It’s better to be late than never, in my opinion. This phrase sums up many people’s response to the government’s recent decision to stop retroactively amending the Income Tax Act when it believed the ambiguities in the legislation prohibited tax from being paid in India. This was in response to the Arbitral Tribunal’s judgment in the Cairn India case, which ordered the Indian government to pay $1.2 billion with interest. If the money was not repaid, Cairn was given the authority to take foreign sovereign assets. The government’s decision to end the practice of retroactive taxes was taken up by the Finance minister where she presented a Bill in Lok Sabha recently. This bill was supported by both the houses and received the President’s assent in a week. The main reason for support of this Bill was its aim to end the retrospective effect of legislation and such a right is also possessed by the taxpayers, including Company.

2. Negative effect on Taxpayers Rights[8]

There is now a “Board for Advance Rulings” made up of two officers, not below the level of chief commissioner, each appointed by the CBDT to replace the AAR. No one, not even the IRS, will be bound by the new “Board for Advance Rulings” decisions in advance of the Income Tax Department (ITD). The applicant or ITD may take the Board’s order to the High Court for review. Existing taxpayers who went to the AAR hoping to get a binding judgment on complicated foreign tax issues will be very disappointed. The idea that the ITD might challenge the Board’s decision will only serve to diminish the importance of this body.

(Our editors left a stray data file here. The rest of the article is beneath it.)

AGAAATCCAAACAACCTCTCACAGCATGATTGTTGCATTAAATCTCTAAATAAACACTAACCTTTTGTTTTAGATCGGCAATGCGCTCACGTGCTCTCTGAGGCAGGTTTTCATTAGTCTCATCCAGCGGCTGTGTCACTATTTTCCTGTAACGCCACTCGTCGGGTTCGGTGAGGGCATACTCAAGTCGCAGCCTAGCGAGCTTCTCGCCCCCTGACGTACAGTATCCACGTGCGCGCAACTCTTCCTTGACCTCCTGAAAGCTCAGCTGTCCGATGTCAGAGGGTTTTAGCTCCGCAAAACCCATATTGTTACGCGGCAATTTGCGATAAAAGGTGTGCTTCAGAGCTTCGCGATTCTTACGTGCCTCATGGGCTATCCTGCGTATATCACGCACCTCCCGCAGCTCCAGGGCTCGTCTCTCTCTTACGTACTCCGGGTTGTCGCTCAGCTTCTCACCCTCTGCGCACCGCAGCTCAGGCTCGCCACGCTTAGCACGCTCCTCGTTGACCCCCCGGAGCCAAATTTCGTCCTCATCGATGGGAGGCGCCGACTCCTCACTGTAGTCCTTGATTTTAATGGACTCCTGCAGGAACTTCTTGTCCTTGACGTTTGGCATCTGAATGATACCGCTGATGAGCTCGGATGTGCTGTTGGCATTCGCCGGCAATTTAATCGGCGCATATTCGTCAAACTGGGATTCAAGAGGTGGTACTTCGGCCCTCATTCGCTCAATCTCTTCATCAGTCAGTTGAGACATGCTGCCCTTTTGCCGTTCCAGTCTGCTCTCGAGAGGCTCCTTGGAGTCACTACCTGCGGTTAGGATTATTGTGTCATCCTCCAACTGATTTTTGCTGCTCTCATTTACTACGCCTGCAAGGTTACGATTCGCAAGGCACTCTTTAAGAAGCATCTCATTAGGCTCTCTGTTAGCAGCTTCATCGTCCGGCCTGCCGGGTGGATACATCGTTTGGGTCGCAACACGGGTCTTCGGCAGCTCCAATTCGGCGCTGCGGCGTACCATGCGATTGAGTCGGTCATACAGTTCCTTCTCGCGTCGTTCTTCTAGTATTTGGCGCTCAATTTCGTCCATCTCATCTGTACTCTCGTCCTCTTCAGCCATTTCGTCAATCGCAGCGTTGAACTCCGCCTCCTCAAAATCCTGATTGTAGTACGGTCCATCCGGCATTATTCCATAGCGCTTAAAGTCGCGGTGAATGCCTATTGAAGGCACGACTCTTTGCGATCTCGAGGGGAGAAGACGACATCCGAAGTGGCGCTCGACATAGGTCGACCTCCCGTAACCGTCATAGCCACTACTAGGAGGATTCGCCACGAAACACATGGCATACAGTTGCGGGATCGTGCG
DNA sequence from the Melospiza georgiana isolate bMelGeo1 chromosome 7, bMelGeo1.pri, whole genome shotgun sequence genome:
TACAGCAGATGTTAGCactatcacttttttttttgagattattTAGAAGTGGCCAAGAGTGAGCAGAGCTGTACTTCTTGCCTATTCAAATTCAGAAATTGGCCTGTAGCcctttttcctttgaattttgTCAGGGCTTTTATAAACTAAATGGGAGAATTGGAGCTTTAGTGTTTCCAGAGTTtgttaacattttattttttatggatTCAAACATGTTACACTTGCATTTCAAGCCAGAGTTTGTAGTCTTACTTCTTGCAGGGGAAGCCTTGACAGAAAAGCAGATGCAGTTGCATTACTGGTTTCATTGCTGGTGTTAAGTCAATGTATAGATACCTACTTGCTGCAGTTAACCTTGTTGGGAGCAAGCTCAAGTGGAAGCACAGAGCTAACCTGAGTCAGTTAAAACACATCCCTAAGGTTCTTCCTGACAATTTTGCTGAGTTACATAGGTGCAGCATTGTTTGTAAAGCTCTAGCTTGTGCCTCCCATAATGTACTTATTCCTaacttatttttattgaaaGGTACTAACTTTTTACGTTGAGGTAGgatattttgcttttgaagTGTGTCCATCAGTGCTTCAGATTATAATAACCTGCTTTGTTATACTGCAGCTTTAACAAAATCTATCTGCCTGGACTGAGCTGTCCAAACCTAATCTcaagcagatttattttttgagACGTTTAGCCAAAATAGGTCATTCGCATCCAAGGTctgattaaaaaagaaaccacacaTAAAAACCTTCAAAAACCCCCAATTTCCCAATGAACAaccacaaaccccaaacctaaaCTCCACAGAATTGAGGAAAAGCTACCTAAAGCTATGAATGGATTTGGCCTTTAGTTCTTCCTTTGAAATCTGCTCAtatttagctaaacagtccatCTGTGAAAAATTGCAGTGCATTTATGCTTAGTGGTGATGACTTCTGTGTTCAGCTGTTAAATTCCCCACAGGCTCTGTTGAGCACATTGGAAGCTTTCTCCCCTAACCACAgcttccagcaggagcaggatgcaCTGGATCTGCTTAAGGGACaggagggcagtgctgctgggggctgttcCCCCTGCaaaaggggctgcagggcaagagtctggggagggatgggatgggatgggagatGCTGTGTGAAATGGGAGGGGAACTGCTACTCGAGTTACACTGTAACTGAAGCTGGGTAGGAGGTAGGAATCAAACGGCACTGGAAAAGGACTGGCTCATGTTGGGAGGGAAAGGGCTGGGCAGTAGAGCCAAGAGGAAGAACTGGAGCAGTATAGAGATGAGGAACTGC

A time limit was included in the Income Tax Act for proceedings before the ITSC. To prevent lengthy litigation and exemption from penalty and punishment under the Income-tax Act, it gave taxpayers a way out. It also enabled the government to collect taxes more quickly and reliably. Removing an application from consideration by the ITSC ends the proceedings relating to that application on the date of withdrawal, and the taxpayer forfeits immunity from penalty and prosecution. Before the application to the ITSC, any AO or other income-tax body that has jurisdiction over the matter would rule on it. Those who have cases pending with the ITSC at different stages of the settlement process will be treated unfairly, and the interests of litigating taxpayers will be compromised as a result.

According to the Finance Bill, the IRS will not be allowed to utilize the taxpayer’s materials and other information provided to the ITSC, or the findings of the inquiry conducted, or evidence recorded by the ITSC during proceedings before it, for its purposes. We’d be wasting the ITSC’s and taxpayers’ valuable time and resources on this pointless appeal.[9] Additionally, the income tax authority will have the right to use information gathered by the AO, or the results of the inquiry conducted, or evidence recorded by the AO in any other proceeding under the Income-tax Act, regardless of whether the taxpayer or the Assessing Officer provided the same information or evidence before the ITSC. Taxpayers are compelled to choose between withdrawing or continuing their claims before an Interim Board without understanding the specifics of the new settlement plan they’ve been offered. This will result in blatant misuse of authority and a miscarriage of justice.

Way Forward

The Taxpayers’ Charter 2020 is a key initiative that provides taxpayers with protections. When the rights and responsibilities outlined in the charter are examined in-depth, new viewpoints arise. Although the charter is made legal by the income tax law, the mechanism for enforcing it has to be strengthened. It may not have the intended effect if it is not enforced consistently, as previous administrative efforts have in the past, such as the uneven implementation of the Large Taxpayers Unit or the ultimate elimination of the Income Tax Ombudsman.